John McCain was an American original. He greatest legacy will be his love of bipartisanship.

The world has spent much of the past year saying a long goodbye to John McCain. On Saturday, August 25, he passed away after a long struggle with brain cancer.

He’s leaving behind a personal and professional legacy that places him in the upper echelon of some of our most memorable political leaders beginning his public life as a prisoner of war during the Vietnam War all the way up to becoming the Republican nominee for president in 2008.


But it’s the things he did between those iconic moments that he’ll be most remembered for.

Here are 7 times McCain famously put his country above partisan politics, leaving our country a little better off for it:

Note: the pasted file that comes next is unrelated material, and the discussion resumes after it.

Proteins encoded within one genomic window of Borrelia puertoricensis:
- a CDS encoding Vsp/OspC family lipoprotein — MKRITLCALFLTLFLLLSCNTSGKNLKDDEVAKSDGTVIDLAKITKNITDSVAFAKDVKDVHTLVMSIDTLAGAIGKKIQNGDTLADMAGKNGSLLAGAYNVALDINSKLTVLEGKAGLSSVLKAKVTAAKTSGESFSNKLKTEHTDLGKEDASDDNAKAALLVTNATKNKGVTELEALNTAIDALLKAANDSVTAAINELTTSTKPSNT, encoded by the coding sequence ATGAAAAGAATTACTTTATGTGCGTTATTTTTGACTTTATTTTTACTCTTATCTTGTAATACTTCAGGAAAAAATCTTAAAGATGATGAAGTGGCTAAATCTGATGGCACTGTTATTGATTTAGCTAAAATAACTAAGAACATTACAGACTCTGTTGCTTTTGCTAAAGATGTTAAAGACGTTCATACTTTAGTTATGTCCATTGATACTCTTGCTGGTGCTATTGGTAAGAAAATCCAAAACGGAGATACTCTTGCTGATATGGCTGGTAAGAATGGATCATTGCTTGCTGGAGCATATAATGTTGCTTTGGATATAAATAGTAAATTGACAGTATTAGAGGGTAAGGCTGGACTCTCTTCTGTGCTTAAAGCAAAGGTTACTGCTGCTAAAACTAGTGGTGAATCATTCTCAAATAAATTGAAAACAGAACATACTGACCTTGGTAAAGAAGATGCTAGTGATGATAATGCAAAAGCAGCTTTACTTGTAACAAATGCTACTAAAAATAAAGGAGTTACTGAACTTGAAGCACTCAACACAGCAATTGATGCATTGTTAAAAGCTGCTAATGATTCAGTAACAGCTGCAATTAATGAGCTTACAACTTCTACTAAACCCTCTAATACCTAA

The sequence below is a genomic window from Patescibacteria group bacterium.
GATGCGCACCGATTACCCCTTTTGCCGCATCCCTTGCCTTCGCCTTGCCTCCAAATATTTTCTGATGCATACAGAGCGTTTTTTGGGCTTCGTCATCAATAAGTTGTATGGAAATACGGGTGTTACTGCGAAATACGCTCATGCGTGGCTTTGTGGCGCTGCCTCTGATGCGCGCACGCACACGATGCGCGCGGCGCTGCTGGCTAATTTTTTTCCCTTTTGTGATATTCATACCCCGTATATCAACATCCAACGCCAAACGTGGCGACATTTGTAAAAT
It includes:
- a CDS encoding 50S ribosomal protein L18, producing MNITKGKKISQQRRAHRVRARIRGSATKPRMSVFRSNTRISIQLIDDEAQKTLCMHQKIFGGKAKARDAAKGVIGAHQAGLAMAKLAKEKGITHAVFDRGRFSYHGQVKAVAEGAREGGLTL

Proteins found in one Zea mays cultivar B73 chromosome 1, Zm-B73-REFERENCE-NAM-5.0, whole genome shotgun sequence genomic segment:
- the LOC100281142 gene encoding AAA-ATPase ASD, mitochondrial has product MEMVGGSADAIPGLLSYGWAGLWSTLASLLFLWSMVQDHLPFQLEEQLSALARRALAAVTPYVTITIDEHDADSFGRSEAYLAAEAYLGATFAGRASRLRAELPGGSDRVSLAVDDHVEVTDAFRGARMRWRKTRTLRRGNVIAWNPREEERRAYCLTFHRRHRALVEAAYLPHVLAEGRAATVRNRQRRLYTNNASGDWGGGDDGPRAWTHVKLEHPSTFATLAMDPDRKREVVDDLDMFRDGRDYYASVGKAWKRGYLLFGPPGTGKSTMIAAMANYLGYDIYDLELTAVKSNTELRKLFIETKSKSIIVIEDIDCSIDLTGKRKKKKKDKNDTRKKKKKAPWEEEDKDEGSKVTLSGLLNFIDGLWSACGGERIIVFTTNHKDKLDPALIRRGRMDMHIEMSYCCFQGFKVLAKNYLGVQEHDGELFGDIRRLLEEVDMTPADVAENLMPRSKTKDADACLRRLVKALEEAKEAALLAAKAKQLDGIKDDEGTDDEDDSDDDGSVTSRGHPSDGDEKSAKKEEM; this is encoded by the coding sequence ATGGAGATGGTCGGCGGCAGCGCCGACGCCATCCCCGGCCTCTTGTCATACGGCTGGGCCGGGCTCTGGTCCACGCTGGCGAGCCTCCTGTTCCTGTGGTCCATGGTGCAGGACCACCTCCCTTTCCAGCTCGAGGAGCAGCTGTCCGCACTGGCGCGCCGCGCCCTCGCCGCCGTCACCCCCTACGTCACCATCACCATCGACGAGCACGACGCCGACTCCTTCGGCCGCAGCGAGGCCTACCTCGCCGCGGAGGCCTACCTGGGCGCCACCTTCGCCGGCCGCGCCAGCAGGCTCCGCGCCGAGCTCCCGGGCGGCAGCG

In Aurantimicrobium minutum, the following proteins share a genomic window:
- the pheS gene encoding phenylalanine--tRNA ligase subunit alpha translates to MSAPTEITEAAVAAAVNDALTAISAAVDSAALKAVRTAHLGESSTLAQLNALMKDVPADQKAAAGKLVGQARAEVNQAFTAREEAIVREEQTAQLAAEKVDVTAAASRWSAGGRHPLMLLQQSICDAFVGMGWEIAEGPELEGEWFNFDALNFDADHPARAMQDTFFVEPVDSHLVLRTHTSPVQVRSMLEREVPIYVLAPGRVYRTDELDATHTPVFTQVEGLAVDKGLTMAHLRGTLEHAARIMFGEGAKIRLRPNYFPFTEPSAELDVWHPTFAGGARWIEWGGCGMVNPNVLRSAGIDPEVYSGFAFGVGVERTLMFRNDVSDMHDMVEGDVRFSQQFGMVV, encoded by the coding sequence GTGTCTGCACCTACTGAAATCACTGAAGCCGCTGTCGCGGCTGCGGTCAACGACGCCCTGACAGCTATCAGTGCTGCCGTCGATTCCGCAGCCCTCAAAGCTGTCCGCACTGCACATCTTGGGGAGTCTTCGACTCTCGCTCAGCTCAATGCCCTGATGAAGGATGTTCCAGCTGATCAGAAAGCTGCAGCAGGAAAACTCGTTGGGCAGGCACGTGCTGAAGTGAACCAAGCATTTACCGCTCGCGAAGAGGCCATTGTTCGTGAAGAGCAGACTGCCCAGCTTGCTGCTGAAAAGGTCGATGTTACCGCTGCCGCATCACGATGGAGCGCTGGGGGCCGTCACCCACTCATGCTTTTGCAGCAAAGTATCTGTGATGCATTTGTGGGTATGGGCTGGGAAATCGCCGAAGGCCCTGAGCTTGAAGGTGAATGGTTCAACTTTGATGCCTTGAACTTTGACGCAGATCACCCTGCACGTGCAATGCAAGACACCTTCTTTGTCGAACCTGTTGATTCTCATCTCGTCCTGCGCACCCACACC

He Said No To Racism.

During the 2008 campaign, a supporter at a rally referred to then-candidate Barack Obama as “an Arab” and someone she could not trust as president. Before she could finish her racist rant, McCain took the microphone from her and declared:

"No, ma'am. He's a decent family man [and] citizen that I just happen to have disagreements with on fundamental issues and that's what this campaign's all about. He's not [an Arab]."

That wasn't the only time McCain took the high road on race. During the same campaign he refused to engage in attacks on the Rev. Jeremiah Wright, saying that any such moves would be perceived as racially insensitive. McCain was also still sore from when his fellow Republicans went to the lowest of lows by attacking him during the 2000 Republican primary. for adopting a young black girl.